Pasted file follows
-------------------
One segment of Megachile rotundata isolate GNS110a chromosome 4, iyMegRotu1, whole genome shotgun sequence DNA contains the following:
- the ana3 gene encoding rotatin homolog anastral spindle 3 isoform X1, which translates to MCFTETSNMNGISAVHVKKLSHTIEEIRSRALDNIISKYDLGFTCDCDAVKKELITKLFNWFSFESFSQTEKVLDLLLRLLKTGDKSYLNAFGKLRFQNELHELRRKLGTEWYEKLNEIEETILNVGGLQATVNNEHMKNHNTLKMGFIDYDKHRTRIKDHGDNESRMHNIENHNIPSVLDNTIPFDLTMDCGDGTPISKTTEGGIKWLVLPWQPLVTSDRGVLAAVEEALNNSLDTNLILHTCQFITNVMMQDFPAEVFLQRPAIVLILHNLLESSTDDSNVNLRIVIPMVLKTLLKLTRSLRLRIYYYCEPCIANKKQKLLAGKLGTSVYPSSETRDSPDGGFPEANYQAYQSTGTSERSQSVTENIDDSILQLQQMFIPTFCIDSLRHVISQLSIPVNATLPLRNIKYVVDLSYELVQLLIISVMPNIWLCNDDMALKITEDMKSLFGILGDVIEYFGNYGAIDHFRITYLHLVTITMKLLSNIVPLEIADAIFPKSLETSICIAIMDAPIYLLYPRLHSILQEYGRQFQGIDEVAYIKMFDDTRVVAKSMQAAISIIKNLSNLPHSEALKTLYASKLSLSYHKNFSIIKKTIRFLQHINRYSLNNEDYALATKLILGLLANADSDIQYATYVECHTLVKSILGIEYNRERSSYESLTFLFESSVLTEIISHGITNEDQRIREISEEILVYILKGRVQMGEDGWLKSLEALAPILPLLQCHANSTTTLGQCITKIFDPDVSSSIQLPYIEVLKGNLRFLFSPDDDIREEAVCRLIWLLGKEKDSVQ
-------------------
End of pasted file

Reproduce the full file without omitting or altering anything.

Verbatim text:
One segment of Megachile rotundata isolate GNS110a chromosome 4, iyMegRotu1, whole genome shotgun sequence DNA contains the following:
- the ana3 gene encoding rotatin homolog anastral spindle 3 isoform X1, which translates to MCFTETSNMNGISAVHVKKLSHTIEEIRSRALDNIISKYDLGFTCDCDAVKKELITKLFNWFSFESFSQTEKVLDLLLRLLKTGDKSYLNAFGKLRFQNELHELRRKLGTEWYEKLNEIEETILNVGGLQATVNNEHMKNHNTLKMGFIDYDKHRTRIKDHGDNESRMHNIENHNIPSVLDNTIPFDLTMDCGDGTPISKTTEGGIKWLVLPWQPLVTSDRGVLAAVEEALNNSLDTNLILHTCQFITNVMMQDFPAEVFLQRPAIVLILHNLLESSTDDSNVNLRIVIPMVLKTLLKLTRSLRLRIYYYCEPCIANKKQKLLAGKLGTSVYPSSETRDSPDGGFPEANYQAYQSTGTSERSQSVTENIDDSILQLQQMFIPTFCIDSLRHVISQLSIPVNATLPLRNIKYVVDLSYELVQLLIISVMPNIWLCNDDMALKITEDMKSLFGILGDVIEYFGNYGAIDHFRITYLHLVTITMKLLSNIVPLEIADAIFPKSLETSICIAIMDAPIYLLYPRLHSILQEYGRQFQGIDEVAYIKMFDDTRVVAKSMQAAISIIKNLSNLPHSEALKTLYASKLSLSYHKNFSIIKKTIRFLQHINRYSLNNEDYALATKLILGLLANADSDIQYATYVECHTLVKSILGIEYNRERSSYESLTFLFESSVLTEIISHGITNEDQRIREISEEILVYILKGRVQMGEDGWLKSLEALAPILPLLQCHANSTTTLGQCITKIFDPDVSSSIQLPYIEVLKGNLRFLFSPDDDIREEAVCRLIWLLGKEKDSVQ